First time for thirteen years of the global war on terror the US has been challenged by the Islamic State - a terrorist group more powerful than al-Qaeda. Radio VR is discussing the issue with Adam Dolnik, Professor of Terrorism Studies, at the University of Wollongong, Australia and Theodore Karasik, Director of research and consultancy at INEGMA, Dubai, UAE.
In one of his recent statements the US Defense Secretary Chuck Hagel described the Islamic State as a threat the US had never seen. The Islamic State, he said, "marries ideology [and] a sophistication of strategic and tactical military prowess. This is beyond anything we've seen."
Could it be that the Defense Secretary has overestimated the threat?
Adam Dolnik: Basically, Chuck Hagel’s statement is based on two important factors. One is the fact that he needs to attract attention to the issue of the IS with the need to mobilize people, to wake up that there is a very serious potential threat to the US. And in a context like that, people are motivated to kind of overstate the conclusions or to overstate the threats, in order to make sure that their voices are heard and that the threat does not go overlooked. So, that is an important factor to take into consideration.
And the other one has to do with the fear of the unknown. 12 months ago nobody was talking about the Islamic State, everybody was focusing on the Jabhat al-Nusra, which is the al-Qaeda-linked group. And it was seen as a much greater threat in Syria at that time. And the rapid speed with which the IS came to the forefront, how quickly they advanced to capture an area the size of Jordan; the thousands of fighters, they’ve been able to recruit from the overseas; the fact that they’ve declared the caliphate – this was seen as a big surprise, I think, by many analysts. And the fear of the unknown now kind of makes people to overstate the threat even more, because people were clearly wrong in the past.
That doesn't mean that we shouldn’t worry about the IS. I mean, it is a very capable group. It does possess huge financial resources. I've seen some estimates in the range of $2 billion, which is more than any other terrorist groups has had in the past. They do have seasoned fighters from many countries in the world, who have added to the capacity of the fighting force. They are truly international, being able to recruit fighters from Britain, France, Belgium, the US, Canada and other places. The fact that these people understand the Western psyche and speak the language also adds to the propaganda efforts of the IS. And many of the videos and their social network campaigns are very knowledgeable of the Western psyche.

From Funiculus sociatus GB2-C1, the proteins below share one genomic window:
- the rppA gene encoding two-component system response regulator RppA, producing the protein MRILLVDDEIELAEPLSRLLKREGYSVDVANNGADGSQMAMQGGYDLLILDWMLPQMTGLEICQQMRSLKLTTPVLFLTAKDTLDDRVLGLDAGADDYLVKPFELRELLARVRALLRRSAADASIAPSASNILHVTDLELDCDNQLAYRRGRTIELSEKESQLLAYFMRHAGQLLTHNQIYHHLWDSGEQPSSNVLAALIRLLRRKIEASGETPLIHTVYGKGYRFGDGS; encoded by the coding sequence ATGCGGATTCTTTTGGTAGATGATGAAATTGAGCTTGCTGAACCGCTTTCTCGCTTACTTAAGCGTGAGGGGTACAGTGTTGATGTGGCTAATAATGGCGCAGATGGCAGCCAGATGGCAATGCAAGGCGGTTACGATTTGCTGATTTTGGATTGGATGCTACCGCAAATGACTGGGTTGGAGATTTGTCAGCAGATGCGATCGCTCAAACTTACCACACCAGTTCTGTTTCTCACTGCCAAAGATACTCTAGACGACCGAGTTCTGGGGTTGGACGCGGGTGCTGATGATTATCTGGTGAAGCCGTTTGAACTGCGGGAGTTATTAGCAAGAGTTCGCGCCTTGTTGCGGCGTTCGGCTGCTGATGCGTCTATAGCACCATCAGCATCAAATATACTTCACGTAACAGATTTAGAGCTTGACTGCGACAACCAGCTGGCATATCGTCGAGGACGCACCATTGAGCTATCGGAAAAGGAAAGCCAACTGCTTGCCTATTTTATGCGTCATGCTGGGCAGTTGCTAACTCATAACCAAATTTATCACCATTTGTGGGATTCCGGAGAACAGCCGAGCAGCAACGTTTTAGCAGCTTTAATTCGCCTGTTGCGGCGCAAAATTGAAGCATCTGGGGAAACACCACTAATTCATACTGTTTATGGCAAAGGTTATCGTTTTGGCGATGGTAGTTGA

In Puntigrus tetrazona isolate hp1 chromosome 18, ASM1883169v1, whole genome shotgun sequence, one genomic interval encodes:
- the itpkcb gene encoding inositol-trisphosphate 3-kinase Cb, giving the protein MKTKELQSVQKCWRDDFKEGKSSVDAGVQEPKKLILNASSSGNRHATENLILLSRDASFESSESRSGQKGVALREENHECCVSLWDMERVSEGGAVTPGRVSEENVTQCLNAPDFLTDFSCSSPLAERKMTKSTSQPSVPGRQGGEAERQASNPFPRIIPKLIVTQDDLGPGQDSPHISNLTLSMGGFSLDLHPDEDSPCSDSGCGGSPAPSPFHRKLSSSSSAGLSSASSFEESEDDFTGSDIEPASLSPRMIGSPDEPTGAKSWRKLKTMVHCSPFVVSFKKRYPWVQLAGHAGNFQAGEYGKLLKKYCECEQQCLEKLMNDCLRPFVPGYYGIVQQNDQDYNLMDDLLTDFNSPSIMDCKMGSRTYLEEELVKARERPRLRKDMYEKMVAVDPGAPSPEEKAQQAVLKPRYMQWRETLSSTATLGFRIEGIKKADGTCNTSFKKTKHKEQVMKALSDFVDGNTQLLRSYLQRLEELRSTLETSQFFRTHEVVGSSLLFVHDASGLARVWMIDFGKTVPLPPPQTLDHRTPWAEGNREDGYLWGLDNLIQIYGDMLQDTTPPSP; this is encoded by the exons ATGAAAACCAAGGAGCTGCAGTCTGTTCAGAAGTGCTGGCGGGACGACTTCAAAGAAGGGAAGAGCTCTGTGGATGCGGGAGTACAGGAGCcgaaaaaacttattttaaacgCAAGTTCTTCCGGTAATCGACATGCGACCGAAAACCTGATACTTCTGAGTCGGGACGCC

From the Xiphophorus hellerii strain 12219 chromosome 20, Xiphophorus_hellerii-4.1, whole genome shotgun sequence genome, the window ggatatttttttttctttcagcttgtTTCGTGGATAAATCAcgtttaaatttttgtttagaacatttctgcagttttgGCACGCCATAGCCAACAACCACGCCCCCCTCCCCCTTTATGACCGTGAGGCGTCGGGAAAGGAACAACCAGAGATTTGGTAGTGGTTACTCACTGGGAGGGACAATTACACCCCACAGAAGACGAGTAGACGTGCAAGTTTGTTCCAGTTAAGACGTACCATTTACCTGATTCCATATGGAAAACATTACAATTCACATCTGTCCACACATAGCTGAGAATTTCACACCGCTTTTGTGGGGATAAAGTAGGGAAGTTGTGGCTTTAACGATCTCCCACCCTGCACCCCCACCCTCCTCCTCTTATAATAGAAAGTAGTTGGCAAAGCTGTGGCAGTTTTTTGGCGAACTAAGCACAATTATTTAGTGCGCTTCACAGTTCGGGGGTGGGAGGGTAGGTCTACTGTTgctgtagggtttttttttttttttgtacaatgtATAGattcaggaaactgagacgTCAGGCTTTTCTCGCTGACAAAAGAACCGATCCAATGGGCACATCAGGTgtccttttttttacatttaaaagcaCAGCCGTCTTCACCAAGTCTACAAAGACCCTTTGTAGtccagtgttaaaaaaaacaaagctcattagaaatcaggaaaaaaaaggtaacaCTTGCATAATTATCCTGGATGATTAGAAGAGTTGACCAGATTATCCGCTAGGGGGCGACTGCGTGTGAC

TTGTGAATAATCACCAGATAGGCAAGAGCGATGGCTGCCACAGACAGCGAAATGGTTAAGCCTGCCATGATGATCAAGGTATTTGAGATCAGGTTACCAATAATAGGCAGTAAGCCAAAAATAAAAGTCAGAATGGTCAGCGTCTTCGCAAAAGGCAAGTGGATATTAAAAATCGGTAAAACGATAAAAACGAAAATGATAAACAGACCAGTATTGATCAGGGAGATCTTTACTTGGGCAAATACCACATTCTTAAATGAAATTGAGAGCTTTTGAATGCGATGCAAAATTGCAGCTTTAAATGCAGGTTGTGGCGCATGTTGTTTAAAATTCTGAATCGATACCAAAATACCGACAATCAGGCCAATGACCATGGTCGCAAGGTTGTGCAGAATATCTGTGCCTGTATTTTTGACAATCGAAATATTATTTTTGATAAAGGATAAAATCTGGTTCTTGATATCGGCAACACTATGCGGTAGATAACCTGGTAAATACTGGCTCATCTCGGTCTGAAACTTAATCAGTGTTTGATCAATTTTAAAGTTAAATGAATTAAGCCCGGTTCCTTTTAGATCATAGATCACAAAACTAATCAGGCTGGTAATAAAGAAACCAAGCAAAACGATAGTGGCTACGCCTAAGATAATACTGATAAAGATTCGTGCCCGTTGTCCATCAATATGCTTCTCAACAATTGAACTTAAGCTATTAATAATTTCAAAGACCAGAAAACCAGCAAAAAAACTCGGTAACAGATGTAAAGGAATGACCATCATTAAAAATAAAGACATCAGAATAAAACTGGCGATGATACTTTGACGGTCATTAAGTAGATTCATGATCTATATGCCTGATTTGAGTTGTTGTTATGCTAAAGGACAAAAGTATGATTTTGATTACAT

So, all of these things make IS a formidable enemy. Have we seen very formidable and capable terrorist groups before? Yes, we have. If you look at Tamil Tigers in Sri Lanka, they controlled a very large part of Sri Lanka. They were very capable of attracting funding from overseas, from the Tamil diasporas in Europe and in North America. They were able to attract recruits from that part of the world. They were incredibly innovative in their use specific suicide bodysuits and suicide torpedoes. They were very-very capable militarily.
The only different thing was that they were not really targeting the West. So, we never really focused on them as a threat. But we have definitely seen very capable organizations in the past as well. So, I do think that the Chuck Hagel’s statement overstates the importance of IS to some extent.
You’re saying that it is mostly the fear of the unknown. And, on the other hand, you are also saying that these people seem to have been closely linked with the Europeans and possess good knowledge of the European psyche. But if we remember how the IS started, it started in Iraq, at least that’s what we have been told. Then, it moved to fight in Syria and it has been fighting on the side of the opposition. And the opposition has been supported by the West. So, is the IS really that unknown to the West?